X-Git-Url: http://lambda.jimpryor.net/git/gitweb.cgi?p=lambda.git;a=blobdiff_plain;f=topics%2Fweek1.mdwn;h=446d7a724fc609ec45a7b253c1505873d92ecc93;hp=24d606b2a4ced242f0a37f96e904c339e8bb19e0;hb=d287d7719b3b2b0418e8b00b7fd2ec306fd3ec5a;hpb=26ee92a52489d4249af8c5b1a0066b0e4e6be7e1
diff --git a/topics/week1.mdwn b/topics/week1.mdwn
index 24d606b2..446d7a72 100644
--- a/topics/week1.mdwn
+++ b/topics/week1.mdwn
@@ -81,7 +81,7 @@ I've started throwing in some **variables**. We'll say variables are any express
x?
xs
-We'll follow a *convention* of using variables with short names and a final `s` to represent collections like sequences (to be discussed below). But this is just a convention to help us remember what we're up to, not a strict rule of the language. We'll also follow a convention of only using variables ending in `?` to represent functions that return a boolean value. Thus, for example, `zero?` will be a function that expects a single number argument and returns a boolean corresponding to whether that number is `0`. `odd?` will be a function that expects a single number argument and returns a boolean corresponding to whether than number is odd. Above, I suggested we might use `lessthan?` to represent a function that expects *two* number arguments, and again returns a boolean result.
+We'll follow a *convention* of using variables with short names and a final `s` to represent collections like sequences (to be discussed below). But this is just a convention to help us remember what we're up to, not a strict rule of the language. We'll also follow a convention of only using variables ending in `?` to represent functions that return a boolean value. Thus, for example, `zero?` will be a function that expects a single number argument and returns a boolean corresponding to whether that number is `0`. `odd?` will be a function that expects a single number argument and returns a boolean corresponding to whether than number is odd. Above, I suggested we might use `lessthan?` to represent a function that expects *two* number arguments, and again returns a boolean result.
We also conventionally reserve variables ending in `!` for a different special class of functions, that we will explain later in the course.
@@ -134,7 +134,7 @@ It's okay to also write it all inline, like so: `let x be 5; y be x + 1 in 2 * y
The `x + 1` that is evaluated to give the value that `y` gets bound to uses the (more local) binding of `x` to `5`, not the (previous, less local) binding of `x` to `0`. By the way, the parentheses in that displayed expression were just to focus your attention. It would have parsed and meant the same without them.
-Now we can allow ourselves to introduce λ-expressions in the following way. If a λ-expression is applied to an argument, as in: `(`λ `x.` φ`) M`, for any (simple or complex) expressions φ and `M`, this means the same as: `let x be M in` φ. That is, the argument to the λ-expression provides (when evaluated) a value for the variable `x` to be bound to, and then the result of the whole thing is whatever φ evaluates to, under that binding to `x`.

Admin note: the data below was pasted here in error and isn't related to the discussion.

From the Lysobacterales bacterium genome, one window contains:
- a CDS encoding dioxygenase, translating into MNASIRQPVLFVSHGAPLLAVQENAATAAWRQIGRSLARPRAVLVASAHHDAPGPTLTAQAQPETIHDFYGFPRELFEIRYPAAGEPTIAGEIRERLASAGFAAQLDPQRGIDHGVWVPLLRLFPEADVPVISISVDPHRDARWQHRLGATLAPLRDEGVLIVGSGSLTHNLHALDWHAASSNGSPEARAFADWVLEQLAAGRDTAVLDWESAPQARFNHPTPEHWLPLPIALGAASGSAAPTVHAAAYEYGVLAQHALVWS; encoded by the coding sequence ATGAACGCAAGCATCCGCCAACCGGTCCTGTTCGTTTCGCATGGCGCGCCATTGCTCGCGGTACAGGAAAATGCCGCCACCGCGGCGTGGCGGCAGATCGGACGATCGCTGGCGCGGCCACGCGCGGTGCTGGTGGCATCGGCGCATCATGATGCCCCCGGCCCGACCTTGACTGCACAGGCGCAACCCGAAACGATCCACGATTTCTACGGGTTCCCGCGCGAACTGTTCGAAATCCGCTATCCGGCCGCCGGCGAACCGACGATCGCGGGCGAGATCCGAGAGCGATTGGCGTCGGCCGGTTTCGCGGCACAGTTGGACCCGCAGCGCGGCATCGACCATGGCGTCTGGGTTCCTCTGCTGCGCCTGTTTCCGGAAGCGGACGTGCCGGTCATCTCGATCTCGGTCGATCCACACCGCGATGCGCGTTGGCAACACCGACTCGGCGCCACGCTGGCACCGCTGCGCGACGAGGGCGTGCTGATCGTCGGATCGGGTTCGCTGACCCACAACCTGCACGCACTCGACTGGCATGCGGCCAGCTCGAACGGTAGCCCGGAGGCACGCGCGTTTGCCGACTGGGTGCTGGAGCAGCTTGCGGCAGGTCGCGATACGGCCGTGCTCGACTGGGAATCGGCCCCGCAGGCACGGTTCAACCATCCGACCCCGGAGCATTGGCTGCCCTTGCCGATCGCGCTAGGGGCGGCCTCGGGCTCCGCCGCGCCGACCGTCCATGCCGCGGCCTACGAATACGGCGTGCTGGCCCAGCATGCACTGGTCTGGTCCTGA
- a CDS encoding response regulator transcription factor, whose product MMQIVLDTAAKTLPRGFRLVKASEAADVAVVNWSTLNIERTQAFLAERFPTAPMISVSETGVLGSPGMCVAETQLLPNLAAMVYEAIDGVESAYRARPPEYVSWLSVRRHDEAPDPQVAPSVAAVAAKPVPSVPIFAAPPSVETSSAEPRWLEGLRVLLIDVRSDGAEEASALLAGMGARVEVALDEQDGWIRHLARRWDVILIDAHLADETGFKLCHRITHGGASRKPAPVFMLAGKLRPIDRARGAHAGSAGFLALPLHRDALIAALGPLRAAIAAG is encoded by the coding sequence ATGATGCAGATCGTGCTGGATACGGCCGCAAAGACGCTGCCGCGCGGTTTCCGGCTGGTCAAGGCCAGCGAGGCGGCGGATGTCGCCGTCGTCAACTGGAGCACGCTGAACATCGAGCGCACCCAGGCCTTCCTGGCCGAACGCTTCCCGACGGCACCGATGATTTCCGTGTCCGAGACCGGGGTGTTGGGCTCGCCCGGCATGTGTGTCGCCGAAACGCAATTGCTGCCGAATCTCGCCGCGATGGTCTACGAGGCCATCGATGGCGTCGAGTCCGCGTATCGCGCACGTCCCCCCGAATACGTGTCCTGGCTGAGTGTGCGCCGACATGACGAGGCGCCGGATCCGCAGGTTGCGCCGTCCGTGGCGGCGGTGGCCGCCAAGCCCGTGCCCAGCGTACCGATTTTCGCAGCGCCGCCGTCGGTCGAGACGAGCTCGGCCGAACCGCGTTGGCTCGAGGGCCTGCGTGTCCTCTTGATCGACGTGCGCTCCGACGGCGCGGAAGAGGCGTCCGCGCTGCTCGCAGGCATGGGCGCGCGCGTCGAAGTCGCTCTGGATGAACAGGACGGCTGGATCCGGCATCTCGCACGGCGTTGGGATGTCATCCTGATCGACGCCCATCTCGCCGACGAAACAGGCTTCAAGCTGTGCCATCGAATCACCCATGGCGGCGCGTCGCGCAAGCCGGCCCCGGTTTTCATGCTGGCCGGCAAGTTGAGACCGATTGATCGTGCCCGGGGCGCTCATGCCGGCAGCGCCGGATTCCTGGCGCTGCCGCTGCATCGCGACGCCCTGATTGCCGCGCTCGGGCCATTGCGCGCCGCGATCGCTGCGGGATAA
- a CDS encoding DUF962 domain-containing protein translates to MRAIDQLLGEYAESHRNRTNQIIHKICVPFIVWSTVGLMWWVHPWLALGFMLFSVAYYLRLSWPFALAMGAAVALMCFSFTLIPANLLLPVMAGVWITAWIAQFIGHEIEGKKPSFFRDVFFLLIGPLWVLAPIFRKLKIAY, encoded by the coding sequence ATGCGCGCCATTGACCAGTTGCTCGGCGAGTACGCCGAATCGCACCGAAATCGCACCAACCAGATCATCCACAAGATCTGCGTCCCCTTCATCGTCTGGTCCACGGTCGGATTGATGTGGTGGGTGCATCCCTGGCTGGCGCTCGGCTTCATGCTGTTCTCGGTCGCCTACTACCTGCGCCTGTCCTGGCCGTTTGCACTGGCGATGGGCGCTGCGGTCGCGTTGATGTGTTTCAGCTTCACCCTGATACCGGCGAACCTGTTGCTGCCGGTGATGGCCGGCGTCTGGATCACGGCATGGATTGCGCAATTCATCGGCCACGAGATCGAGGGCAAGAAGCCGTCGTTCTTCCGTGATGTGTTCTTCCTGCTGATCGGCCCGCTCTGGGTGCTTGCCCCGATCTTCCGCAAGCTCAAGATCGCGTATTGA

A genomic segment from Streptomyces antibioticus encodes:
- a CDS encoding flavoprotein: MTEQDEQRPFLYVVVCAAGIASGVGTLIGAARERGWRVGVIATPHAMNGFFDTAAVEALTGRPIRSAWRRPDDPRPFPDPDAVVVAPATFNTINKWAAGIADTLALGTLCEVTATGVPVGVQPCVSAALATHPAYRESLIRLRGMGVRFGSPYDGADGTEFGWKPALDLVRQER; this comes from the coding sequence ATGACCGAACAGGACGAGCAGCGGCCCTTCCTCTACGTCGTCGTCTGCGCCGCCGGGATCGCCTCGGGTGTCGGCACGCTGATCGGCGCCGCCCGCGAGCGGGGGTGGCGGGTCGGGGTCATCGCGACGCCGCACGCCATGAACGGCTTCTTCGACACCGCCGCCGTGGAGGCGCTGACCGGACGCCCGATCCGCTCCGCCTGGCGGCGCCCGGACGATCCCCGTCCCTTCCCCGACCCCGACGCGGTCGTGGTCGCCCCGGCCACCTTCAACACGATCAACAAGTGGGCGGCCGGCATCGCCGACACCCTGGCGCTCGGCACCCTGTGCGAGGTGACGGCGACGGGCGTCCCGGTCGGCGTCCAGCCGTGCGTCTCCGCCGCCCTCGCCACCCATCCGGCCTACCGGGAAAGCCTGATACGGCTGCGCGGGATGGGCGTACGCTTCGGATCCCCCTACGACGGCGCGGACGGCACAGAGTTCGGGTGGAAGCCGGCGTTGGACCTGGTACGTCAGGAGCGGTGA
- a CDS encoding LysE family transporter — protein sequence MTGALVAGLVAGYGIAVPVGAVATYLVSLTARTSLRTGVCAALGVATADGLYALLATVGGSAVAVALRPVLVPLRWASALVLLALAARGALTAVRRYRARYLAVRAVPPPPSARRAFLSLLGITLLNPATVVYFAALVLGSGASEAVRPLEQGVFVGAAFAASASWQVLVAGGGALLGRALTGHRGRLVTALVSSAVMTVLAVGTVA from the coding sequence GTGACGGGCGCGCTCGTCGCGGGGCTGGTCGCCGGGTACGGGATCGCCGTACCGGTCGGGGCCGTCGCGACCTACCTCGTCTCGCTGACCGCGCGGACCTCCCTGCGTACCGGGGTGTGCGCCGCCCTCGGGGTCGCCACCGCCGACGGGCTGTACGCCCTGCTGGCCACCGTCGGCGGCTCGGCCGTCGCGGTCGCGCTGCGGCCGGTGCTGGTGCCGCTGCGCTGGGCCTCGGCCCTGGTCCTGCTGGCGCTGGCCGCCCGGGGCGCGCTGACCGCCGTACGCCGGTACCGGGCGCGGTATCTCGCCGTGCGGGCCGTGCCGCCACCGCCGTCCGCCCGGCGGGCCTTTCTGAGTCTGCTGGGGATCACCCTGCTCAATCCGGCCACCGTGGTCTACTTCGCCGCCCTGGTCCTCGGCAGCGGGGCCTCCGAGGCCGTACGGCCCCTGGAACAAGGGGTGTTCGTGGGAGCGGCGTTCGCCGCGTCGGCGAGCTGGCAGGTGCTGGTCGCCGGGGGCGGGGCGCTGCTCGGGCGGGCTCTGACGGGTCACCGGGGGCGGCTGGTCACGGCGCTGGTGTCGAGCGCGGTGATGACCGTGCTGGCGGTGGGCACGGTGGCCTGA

+Now we can allow ourselves to introduce λ-expressions in the following way. If a λ-expression is applied to an argument, as in: `(`λ `x.` φ`) M`, for any (simple or complex) expressions φ and `M`, this means the same as: `let x be M in` φ. That is, the argument `M` to the λ-expression provides (when evaluated) a value for the variable `x` to be bound to, and then the result of the whole thing is whatever φ evaluates to, under that binding to `x`.
If we restricted ourselves to only that usage of λ-expressions, that is when they were applied to all the arguments they're expecting, then we wouldn't have moved very far from the decidable fragment of arithmetic we began with.
@@ -383,8 +383,8 @@ is a pattern, meaning the same as `x1 & x2 & []`. Note that while `x & xs` match
For the time being, these are the only patterns we'll allow. But since the definition of patterns is recursive, this permits very complex patterns. What would this evaluate to:
let
- ([x, y], [z:zs, w]) match ([[], 'true], [[10, 20, 30], 'false])
- in (z, y)
+ ([xs, ys], [z & zs, ws]) match ([[], [1]], [[10, 20, 30], [0]])
+ in z & ys
Also, we will permit complex patterns in λ-expressions, too. So you can write:
@@ -473,7 +473,7 @@ or, using `case`:
`factorial match` λ `n. case n of 0 then 1; _ then n * factorial (n - 1) end`
`in factorial`
-But there's a problem here. What value does `factorial` have when evaluating the expression `factorial (n - 1)`?
+But there's a problem here. What value does `factorial` have when evaluating the subexpression `factorial (n - 1)`?
As we said in class, the natural precedent for this with non-function variables would go something like this:
@@ -537,17 +537,17 @@ As we said, this is deep and exciting, and it will make your head spin before we